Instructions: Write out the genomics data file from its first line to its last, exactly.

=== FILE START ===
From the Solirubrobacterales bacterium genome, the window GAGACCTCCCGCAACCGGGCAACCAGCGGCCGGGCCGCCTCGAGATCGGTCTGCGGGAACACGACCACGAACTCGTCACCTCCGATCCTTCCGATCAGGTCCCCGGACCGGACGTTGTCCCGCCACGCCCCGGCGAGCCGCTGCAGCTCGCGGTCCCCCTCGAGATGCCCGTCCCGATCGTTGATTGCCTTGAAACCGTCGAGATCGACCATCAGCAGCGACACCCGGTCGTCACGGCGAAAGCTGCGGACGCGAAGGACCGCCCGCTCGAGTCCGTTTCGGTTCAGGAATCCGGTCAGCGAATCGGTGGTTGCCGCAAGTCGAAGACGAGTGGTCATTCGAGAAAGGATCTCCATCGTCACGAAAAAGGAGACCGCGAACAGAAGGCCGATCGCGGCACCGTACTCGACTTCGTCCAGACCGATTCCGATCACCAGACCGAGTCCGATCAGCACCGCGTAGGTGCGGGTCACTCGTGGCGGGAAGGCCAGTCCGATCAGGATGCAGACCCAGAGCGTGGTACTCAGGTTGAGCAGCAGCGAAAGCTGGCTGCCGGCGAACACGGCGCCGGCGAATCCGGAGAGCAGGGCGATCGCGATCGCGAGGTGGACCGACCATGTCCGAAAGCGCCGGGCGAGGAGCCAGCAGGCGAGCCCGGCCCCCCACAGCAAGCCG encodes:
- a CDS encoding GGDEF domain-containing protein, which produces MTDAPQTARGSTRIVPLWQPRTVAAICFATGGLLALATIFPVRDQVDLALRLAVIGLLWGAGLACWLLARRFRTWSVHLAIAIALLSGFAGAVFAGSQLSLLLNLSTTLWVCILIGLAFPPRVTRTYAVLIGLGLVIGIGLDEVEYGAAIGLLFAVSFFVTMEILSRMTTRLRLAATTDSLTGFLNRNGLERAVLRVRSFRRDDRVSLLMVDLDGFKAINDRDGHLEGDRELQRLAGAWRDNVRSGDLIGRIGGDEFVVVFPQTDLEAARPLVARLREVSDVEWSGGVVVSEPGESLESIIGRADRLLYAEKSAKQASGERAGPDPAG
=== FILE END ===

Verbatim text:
From the Solirubrobacterales bacterium genome, the window GAGACCTCCCGCAACCGGGCAACCAGCGGCCGGGCCGCCTCGAGATCGGTCTGCGGGAACACGACCACGAACTCGTCACCTCCGATCCTTCCGATCAGGTCCCCGGACCGGACGTTGTCCCGCCACGCCCCGGCGAGCCGCTGCAGCTCGCGGTCCCCCTCGAGATGCCCGTCCCGATCGTTGATTGCCTTGAAACCGTCGAGATCGACCATCAGCAGCGACACCCGGTCGTCACGGCGAAAGCTGCGGACGCGAAGGACCGCCCGCTCGAGTCCGTTTCGGTTCAGGAATCCGGTCAGCGAATCGGTGGTTGCCGCAAGTCGAAGACGAGTGGTCATTCGAGAAAGGATCTCCATCGTCACGAAAAAGGAGACCGCGAACAGAAGGCCGATCGCGGCACCGTACTCGACTTCGTCCAGACCGATTCCGATCACCAGACCGAGTCCGATCAGCACCGCGTAGGTGCGGGTCACTCGTGGCGGGAAGGCCAGTCCGATCAGGATGCAGACCCAGAGCGTGGTACTCAGGTTGAGCAGCAGCGAAAGCTGGCTGCCGGCGAACACGGCGCCGGCGAATCCGGAGAGCAGGGCGATCGCGATCGCGAGGTGGACCGACCATGTCCGAAAGCGCCGGGCGAGGAGCCAGCAGGCGAGCCCGGCCCCCCACAGCAAGCCG encodes:
- a CDS encoding GGDEF domain-containing protein, which produces MTDAPQTARGSTRIVPLWQPRTVAAICFATGGLLALATIFPVRDQVDLALRLAVIGLLWGAGLACWLLARRFRTWSVHLAIAIALLSGFAGAVFAGSQLSLLLNLSTTLWVCILIGLAFPPRVTRTYAVLIGLGLVIGIGLDEVEYGAAIGLLFAVSFFVTMEILSRMTTRLRLAATTDSLTGFLNRNGLERAVLRVRSFRRDDRVSLLMVDLDGFKAINDRDGHLEGDRELQRLAGAWRDNVRSGDLIGRIGGDEFVVVFPQTDLEAARPLVARLREVSDVEWSGGVVVSEPGESLESIIGRADRLLYAEKSAKQASGERAGPDPAG